I called an Austin Texas attorney who does insurance plaintiff work and writes newsletters on similar cases, he said he doesn't know of any texas case law about this specific issue.

    We have the same wording in California on some policies.

    "...below the surface of the ground or is within or below the slab or foundation of the dwelling"

    Only if the adjuster has a more generous interpretation (i.e. pipe in the fill dirt is not "underground") could I see your friend getting coverage.

    A plain reading of the policy language looks like you are stuck with a denial.

    Like I was saying, you can ask a supervisor but I think you are probably out of luck.
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    CatAdjusterX
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    07/16/2012 10:04 PM

     

    In regard to the specific language contained within the policy that Rod provided and before I go any further, let it be known that this is NOT my area of expertise' (90% of claims I have handled are CAT related. Some experience with daily claims but I have never been in the situation to try and intrepret the text contained herein and made a coverage decision either way)

    The ONLY reason I am commenting on this specific issue is, whilst I do not have an answer to the coverage side of this query, I do have considerable knowledge as it relates to concrete and concrete construction.

    So in this specific policy:

     We do not cover sudden and accidental discharge, or overflow of water or steam from within a
    plumbing, heating or air conditioning system or household appliance that is either below the
    surface of the ground

    OR

    A) is within 

    OR

    B) below the slab or foundation of the dwelling.

    As it relates to the wording in bold ONLY, first exclusion text is the word "within" that simply infers plumbing/electrical conduit etc... that is "encased" within the slab itself.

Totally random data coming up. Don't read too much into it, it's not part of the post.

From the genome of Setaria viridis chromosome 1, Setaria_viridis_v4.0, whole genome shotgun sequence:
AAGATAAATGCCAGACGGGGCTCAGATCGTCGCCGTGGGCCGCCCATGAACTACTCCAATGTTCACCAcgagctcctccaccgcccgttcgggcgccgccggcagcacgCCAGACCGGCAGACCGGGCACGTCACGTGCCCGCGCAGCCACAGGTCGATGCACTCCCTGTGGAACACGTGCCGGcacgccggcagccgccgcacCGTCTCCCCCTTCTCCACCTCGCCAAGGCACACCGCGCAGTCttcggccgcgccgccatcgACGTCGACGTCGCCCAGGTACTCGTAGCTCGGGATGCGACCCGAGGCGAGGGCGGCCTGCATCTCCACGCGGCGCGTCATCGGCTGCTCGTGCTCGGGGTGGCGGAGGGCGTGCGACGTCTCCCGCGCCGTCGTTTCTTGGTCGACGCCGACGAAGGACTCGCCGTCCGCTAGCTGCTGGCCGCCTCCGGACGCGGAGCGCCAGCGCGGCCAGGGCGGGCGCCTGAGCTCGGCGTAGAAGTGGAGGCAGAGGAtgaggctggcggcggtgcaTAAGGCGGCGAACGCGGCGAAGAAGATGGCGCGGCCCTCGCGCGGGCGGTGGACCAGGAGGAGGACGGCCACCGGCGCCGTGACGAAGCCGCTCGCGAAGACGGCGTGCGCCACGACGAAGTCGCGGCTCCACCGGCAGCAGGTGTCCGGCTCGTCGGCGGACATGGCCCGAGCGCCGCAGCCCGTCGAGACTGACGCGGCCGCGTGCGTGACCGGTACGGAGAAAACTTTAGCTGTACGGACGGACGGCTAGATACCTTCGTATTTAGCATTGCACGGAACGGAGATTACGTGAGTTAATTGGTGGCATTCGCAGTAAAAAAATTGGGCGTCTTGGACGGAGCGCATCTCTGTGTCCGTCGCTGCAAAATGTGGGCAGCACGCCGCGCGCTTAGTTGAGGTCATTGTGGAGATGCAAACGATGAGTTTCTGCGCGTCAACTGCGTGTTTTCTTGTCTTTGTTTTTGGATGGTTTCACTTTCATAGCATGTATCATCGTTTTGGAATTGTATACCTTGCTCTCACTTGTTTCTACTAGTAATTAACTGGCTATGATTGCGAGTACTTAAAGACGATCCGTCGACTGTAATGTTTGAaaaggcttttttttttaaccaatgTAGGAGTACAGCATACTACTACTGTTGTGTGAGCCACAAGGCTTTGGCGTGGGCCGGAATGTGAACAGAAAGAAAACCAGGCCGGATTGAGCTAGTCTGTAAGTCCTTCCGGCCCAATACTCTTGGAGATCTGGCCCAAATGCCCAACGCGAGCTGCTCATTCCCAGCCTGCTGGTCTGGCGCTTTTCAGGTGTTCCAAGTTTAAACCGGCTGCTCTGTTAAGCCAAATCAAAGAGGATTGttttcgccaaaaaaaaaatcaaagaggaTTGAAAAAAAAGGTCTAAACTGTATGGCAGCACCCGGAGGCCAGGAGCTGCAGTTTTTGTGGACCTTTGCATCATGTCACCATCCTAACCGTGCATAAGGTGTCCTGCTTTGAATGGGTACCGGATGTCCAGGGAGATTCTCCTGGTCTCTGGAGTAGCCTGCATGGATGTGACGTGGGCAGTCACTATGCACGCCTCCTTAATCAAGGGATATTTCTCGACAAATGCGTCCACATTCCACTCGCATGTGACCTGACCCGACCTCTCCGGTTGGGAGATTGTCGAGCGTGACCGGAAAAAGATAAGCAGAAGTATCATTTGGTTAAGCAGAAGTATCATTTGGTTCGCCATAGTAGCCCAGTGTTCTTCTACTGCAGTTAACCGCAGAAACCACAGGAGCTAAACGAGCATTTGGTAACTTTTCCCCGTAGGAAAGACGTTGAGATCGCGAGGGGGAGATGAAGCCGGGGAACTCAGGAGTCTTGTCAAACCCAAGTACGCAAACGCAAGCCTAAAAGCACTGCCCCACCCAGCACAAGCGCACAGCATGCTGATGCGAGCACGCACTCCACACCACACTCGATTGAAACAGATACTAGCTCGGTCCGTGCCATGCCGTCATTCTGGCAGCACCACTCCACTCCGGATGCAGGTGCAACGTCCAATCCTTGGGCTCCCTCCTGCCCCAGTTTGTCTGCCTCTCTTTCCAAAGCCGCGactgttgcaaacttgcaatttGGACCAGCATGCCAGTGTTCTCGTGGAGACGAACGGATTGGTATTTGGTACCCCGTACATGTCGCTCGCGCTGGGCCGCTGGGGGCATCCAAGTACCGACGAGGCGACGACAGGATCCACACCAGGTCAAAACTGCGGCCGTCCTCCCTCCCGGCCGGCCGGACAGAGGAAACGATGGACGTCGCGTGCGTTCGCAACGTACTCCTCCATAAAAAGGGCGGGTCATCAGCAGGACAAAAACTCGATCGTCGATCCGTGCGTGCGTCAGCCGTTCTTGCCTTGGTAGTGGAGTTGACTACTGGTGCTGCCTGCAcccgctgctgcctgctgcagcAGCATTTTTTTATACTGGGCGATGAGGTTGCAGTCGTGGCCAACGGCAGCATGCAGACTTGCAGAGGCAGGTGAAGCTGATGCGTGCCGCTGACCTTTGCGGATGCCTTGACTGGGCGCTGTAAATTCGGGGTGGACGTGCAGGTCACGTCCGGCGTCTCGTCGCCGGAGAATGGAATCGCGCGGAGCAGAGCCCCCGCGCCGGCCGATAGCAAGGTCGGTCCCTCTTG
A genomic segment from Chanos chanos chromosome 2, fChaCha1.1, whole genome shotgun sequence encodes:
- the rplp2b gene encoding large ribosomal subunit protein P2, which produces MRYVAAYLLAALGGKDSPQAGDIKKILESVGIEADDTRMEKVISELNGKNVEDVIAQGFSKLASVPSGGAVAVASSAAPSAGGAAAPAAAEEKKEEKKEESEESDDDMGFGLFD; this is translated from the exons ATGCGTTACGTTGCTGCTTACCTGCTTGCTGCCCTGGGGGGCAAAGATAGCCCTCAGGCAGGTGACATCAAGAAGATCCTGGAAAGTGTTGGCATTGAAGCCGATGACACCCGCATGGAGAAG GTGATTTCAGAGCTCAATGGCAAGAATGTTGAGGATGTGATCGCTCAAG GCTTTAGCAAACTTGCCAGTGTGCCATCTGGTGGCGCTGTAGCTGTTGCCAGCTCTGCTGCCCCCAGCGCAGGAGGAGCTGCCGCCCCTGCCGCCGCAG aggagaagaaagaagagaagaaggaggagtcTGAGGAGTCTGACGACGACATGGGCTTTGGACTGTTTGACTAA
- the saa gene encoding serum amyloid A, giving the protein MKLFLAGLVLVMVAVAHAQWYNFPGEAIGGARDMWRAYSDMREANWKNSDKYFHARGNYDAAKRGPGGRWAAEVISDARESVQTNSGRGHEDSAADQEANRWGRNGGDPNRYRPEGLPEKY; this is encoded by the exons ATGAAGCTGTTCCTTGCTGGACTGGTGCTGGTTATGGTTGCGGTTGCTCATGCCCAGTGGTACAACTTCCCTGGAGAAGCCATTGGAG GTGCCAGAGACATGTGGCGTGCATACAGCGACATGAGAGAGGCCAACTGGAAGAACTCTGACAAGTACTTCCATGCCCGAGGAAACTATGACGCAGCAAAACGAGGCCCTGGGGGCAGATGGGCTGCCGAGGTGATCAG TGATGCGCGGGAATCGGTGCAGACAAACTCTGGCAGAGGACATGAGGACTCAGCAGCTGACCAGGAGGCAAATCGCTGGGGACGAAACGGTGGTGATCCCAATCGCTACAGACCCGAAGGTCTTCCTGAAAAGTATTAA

So with pier and beam contruction, 

     the first exclusion text "within" would not apply.

    The second exclusion text:

    "below the slab"would not apply

    OR

    The third exclusion text:

     "below the foundation of the dwelling" would also not apply.

    The actual location of the affected plumbing/piping would fall between the second and third exclusion and it is there where a gray area exists and coverage could be argued. The soil between the joists and the plumbing/piping is not technically considered "sub"surface and is what Leland stated "infill"

    Of course I am not an attorney nor am I an authority or expert in regards to coverage issues.

    "A good leader leads..... ..... but a great leader is followed !!" CatAdjusterX@gmail.com
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    HuskerCat
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    07/16/2012 11:37 PM
    But, of course you just couldn't help yourself.........I know, the threads are lacking input.  I remember the hotbed days this would have had a hundred responses.  All the good old boys are gone. And no one else wants to join the party, including me.   It's a sad state of affairs right now, but maybe it will pick up again if the work picks up for more folks.
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    Leland
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    07/17/2012 5:05 PM

    Can we get a diagram of the cross section of a house?

    on the left is the orginal raised foundation

    on the right is a slab on grade addition

    sole plates and framing are not shown. not to scale.





    F
    -------------------------------------------------------
        __floor joist__________________ _______
    i i.............................. A.................................. i i................................................. i i
    i i.................................................................... i i................................................. i i
    i i......... crawl space 18' high.......................... i i======================i i
    i i.................................................................... i i........... slab..... B.......................i i
    i i ---------------------------------------------------i i................................................. i i
    i i.................................................................... i i................................................. i i
    i i.................................................................... i i................................................. i i
    i i.................... C............................................. i i ............................................... i i
    i i.................................................................... i i......................D........................ i i............ E.............. (grade level)
    i i.................................................................... i i .................................................i i

    i i..................................................................... i i...................... H ......................i i .................I
    i i..................................................................... i i =====================i  i...........  lowest point of foundation

    G

    detail: